There are three types of arguments.
Did you do the right thing? Was it best for everyone, especially the other person in the argument? Most often, this ends up being a blame game. Blame games are value clashes. At all costs, identify such an argument, realise if it’s a blame game and avoid it like the plague.
Did we choose the right restaurant for lunch? Is this burger good? Most often, these are opinion clashes. Your preferences are likely different from the other person. Appreciate the diversity of opinions and realise it’s likely not an argument. It is a discussion.
These are choices you have to make — together with the other person. You must explain your preferences, and the other person does the same. It is the only argument worth having, the one with a potentially useful result.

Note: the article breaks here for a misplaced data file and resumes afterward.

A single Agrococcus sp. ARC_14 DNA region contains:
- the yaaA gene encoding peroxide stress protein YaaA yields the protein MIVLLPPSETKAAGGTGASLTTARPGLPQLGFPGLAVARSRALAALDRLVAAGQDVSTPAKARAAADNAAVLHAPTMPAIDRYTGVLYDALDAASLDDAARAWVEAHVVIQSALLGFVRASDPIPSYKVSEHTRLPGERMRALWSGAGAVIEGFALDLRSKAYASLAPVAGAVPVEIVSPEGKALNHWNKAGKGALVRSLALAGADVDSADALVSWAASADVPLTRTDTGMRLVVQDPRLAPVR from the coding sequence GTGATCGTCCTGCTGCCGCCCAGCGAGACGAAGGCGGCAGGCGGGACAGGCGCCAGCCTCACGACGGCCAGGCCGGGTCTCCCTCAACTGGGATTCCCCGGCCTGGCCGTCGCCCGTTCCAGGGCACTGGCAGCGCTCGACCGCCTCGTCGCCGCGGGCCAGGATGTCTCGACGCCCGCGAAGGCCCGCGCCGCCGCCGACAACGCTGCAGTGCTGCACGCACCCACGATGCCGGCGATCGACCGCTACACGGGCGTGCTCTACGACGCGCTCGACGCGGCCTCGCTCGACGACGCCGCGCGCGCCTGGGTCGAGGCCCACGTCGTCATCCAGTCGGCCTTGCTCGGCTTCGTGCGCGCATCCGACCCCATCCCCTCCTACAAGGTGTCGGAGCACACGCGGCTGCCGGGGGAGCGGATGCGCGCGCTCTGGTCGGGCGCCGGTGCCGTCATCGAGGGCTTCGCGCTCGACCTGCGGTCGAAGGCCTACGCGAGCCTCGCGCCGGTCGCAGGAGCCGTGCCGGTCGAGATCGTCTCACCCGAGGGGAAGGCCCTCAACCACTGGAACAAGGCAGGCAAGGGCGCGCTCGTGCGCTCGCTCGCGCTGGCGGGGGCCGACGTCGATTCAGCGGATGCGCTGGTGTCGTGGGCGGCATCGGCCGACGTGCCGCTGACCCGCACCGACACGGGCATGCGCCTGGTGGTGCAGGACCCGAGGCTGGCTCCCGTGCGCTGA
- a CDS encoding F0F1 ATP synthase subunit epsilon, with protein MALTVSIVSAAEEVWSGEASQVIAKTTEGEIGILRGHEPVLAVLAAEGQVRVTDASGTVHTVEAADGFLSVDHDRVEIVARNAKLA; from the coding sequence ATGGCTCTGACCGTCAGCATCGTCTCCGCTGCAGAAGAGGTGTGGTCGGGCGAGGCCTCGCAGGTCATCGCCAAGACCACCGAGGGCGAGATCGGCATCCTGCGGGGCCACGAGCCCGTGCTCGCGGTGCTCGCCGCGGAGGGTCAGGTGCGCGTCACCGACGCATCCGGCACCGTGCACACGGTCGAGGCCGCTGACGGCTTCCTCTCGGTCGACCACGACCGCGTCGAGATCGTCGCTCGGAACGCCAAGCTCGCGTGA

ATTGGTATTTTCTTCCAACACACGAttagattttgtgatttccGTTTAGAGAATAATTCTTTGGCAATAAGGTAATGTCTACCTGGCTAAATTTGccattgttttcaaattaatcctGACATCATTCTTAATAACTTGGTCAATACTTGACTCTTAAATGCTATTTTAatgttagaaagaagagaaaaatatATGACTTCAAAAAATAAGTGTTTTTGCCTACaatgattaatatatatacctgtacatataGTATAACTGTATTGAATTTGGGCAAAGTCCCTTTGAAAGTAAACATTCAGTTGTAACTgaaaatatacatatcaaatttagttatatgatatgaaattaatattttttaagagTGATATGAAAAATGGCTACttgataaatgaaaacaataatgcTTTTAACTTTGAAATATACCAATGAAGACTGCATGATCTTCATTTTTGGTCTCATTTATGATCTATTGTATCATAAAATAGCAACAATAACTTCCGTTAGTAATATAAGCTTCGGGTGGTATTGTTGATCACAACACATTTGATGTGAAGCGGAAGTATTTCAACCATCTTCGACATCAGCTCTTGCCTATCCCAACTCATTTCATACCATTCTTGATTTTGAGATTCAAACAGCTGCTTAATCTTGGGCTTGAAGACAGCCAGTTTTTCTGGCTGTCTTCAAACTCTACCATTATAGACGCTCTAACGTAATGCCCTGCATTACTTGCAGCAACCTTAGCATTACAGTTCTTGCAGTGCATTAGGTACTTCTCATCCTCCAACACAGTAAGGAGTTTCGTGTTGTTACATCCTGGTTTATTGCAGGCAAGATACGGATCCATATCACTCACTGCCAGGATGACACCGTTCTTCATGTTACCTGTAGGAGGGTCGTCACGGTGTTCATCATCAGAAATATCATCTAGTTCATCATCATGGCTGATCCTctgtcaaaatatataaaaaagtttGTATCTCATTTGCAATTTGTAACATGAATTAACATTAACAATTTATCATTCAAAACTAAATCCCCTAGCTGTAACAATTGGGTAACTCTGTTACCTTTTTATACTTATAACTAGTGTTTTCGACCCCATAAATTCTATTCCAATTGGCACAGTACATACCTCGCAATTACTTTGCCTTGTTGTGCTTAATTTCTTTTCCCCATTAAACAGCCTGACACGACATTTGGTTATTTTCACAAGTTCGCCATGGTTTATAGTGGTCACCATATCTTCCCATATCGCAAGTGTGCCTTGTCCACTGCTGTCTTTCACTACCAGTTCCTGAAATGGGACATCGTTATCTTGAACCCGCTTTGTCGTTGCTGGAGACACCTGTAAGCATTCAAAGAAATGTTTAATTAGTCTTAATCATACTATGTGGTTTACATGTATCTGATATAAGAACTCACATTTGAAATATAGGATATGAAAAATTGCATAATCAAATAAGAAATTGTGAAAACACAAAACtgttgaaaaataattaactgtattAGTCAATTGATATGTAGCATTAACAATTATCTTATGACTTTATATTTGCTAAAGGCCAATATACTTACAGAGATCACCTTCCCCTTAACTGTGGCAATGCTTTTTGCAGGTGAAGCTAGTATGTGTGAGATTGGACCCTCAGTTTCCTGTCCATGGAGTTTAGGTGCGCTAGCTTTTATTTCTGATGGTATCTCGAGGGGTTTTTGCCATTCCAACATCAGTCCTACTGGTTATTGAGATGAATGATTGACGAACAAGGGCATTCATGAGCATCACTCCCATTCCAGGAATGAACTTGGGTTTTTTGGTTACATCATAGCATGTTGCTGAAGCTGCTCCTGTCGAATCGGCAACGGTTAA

In such cases, make an effort to reach an understanding. We might still have differences — fundamental value differences — but strive for common ground. Believe it or not, you will always have some common understanding of the issue. Start from first principles of why it makes sense for them and formulate when you start diverging.
The end goal is not to reach an agreement but to be aware of each other’s understanding.